I Work in Book Publishing


Me, age 5, the day the West Branch Library opened.

Today I read an amazing manuscript. A book that emotionally devastated me in incredible ways. This is the best part of my job.

I work in book publishing.

I started in New York with a handful of unpaid internships, and was eventually hired on as an assistant to two literary agents at Writers House. From there, I went to Harold Ober Associates. I had to put my career on hold when we moved to Minnesota, but I did some freelance reading here and there, and always knew I’d get back in the game as soon as I could. Now I work at Llewellyn Worldwide dabbling in all three imprints there. I handle all contracts, do lots of typical administrative tasks, and I also read books.

I am a reader from way back, from the beginning. My mother read aloud to me when I was young and even when I was not-so-young. My father says that when I was little I used to ask for “two books and a ball” every Christmas.1 Reading is so much a part of who I am that I have trouble talking about it.

All the things that people say about books are true. Books are revolutionary. They are transformative. They offer escape, they offer validation, they offer criticism. They are beautiful and terrible and important.

There is the expectation that the publishing industry is the same. Most of the time it isn’t.

Most of the time, I have an office job. I read and write a lot of emails, make photo copies, and live and die by excel sheets. I gather and sort data. I draft contracts. I submit paperwork requesting payments. I track and record everything I do.

I keep my workspace extremely organized and neat (which does not come naturally to me at all) because I have learned the hard, hard, hard way that piles of paper make a sharp, dry grave.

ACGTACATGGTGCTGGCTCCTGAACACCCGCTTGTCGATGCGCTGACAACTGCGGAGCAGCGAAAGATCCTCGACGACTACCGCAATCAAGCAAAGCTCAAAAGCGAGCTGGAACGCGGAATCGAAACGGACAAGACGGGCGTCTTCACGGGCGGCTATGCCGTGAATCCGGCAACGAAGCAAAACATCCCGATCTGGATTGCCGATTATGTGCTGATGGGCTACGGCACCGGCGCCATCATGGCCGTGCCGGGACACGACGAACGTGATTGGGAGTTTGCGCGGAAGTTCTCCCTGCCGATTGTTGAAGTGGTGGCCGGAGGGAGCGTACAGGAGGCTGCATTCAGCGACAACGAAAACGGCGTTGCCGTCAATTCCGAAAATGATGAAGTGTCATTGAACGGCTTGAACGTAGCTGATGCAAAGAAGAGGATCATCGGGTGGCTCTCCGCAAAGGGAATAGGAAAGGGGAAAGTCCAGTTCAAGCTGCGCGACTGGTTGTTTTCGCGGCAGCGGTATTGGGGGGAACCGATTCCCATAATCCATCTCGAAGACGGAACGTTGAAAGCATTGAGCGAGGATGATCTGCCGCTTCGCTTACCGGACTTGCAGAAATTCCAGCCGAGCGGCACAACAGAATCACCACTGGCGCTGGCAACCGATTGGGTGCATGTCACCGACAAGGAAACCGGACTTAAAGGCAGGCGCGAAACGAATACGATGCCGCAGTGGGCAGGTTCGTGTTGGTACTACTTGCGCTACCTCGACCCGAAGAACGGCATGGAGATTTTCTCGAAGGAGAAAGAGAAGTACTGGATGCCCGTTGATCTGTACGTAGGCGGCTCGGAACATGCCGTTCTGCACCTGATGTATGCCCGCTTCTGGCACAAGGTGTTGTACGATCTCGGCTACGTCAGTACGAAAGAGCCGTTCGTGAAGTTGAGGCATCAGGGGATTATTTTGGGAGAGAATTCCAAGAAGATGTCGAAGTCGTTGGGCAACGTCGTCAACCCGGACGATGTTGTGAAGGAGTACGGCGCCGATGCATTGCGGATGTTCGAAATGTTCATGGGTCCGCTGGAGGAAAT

Yes, the contracts I am drafting are for authors. For people who write books. And the joy they have upon getting their first book contract is unparalleled. It’s a great part of my job, to be the person who mails those contracts out with a post-it that says “we can’t wait to work with you!” But, I mean, I’m still mired in legal jargon. And I still have to tell people “no” much more often than I’m able to tell them “yes.”

Mostly, my job is an office job. I do a lot of behind-the-scenes work that helps get books published.

But there is a part of my job that is about reading. There is a part of my job that allows me to say, “I get paid to read books!” And a lot of the books I read are bad. And a number of the books I read are very good.

But sometimes…

Sometimes I get to read a book that wakes up every nerve in my body. A book that is so great that I don’t know how I’ll be able to get through the rest of the day after reading it. A book that haunts my thoughts for weeks to come. A book that has me so excited that I lie awake at night and think about how I can’t wait for that book to be real, to go from a word document on a computer screen, or a 300 page print out, to a real bound book that I can crack between my hands. A book so fantastic that it makes me want to read every book I’ve ever loved all over again.

Sometimes I get to read a book that is so damn wonderful that it makes me feel honored to do what I do. It is the very best part of my job.



  1. Was that not the most precious thing you’ve ever heard, or what? So cute it’s gross!

About Kelly

Kelly grew up in the suburbs of Boston, mere minutes from the Atlantic ocean. For several years she lived in New York City where she found the two loves of her life: Publishing and David. She moved to the Twin Cities for her husband, and eventually managed to pick up the pieces of her career as well. Although she’s learning to appreciate lakes, she misses the ocean ferociously.

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